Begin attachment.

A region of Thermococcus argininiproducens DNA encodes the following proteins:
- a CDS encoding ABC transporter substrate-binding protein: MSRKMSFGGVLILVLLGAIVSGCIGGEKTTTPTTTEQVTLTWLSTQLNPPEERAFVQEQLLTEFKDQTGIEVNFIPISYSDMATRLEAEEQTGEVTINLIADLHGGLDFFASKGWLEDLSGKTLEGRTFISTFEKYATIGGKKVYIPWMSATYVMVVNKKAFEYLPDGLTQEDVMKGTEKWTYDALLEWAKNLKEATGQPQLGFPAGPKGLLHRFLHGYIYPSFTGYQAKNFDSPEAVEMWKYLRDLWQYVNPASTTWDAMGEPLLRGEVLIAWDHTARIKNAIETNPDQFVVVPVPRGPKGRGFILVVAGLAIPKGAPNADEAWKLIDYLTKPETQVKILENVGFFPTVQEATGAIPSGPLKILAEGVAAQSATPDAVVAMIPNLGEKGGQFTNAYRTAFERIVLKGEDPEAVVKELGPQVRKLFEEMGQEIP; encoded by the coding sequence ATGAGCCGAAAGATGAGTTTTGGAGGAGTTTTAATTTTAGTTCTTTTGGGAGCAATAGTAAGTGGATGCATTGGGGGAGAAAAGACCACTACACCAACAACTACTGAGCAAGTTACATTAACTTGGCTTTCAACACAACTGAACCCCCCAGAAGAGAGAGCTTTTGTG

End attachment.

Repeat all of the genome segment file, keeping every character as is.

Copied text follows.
A region of Thermococcus argininiproducens DNA encodes the following proteins:
- a CDS encoding ABC transporter substrate-binding protein: MSRKMSFGGVLILVLLGAIVSGCIGGEKTTTPTTTEQVTLTWLSTQLNPPEERAFVQEQLLTEFKDQTGIEVNFIPISYSDMATRLEAEEQTGEVTINLIADLHGGLDFFASKGWLEDLSGKTLEGRTFISTFEKYATIGGKKVYIPWMSATYVMVVNKKAFEYLPDGLTQEDVMKGTEKWTYDALLEWAKNLKEATGQPQLGFPAGPKGLLHRFLHGYIYPSFTGYQAKNFDSPEAVEMWKYLRDLWQYVNPASTTWDAMGEPLLRGEVLIAWDHTARIKNAIETNPDQFVVVPVPRGPKGRGFILVVAGLAIPKGAPNADEAWKLIDYLTKPETQVKILENVGFFPTVQEATGAIPSGPLKILAEGVAAQSATPDAVVAMIPNLGEKGGQFTNAYRTAFERIVLKGEDPEAVVKELGPQVRKLFEEMGQEIP; encoded by the coding sequence ATGAGCCGAAAGATGAGTTTTGGAGGAGTTTTAATTTTAGTTCTTTTGGGAGCAATAGTAAGTGGATGCATTGGGGGAGAAAAGACCACTACACCAACAACTACTGAGCAAGTTACATTAACTTGGCTTTCAACACAACTGAACCCCCCAGAAGAGAGAGCTTTTGTG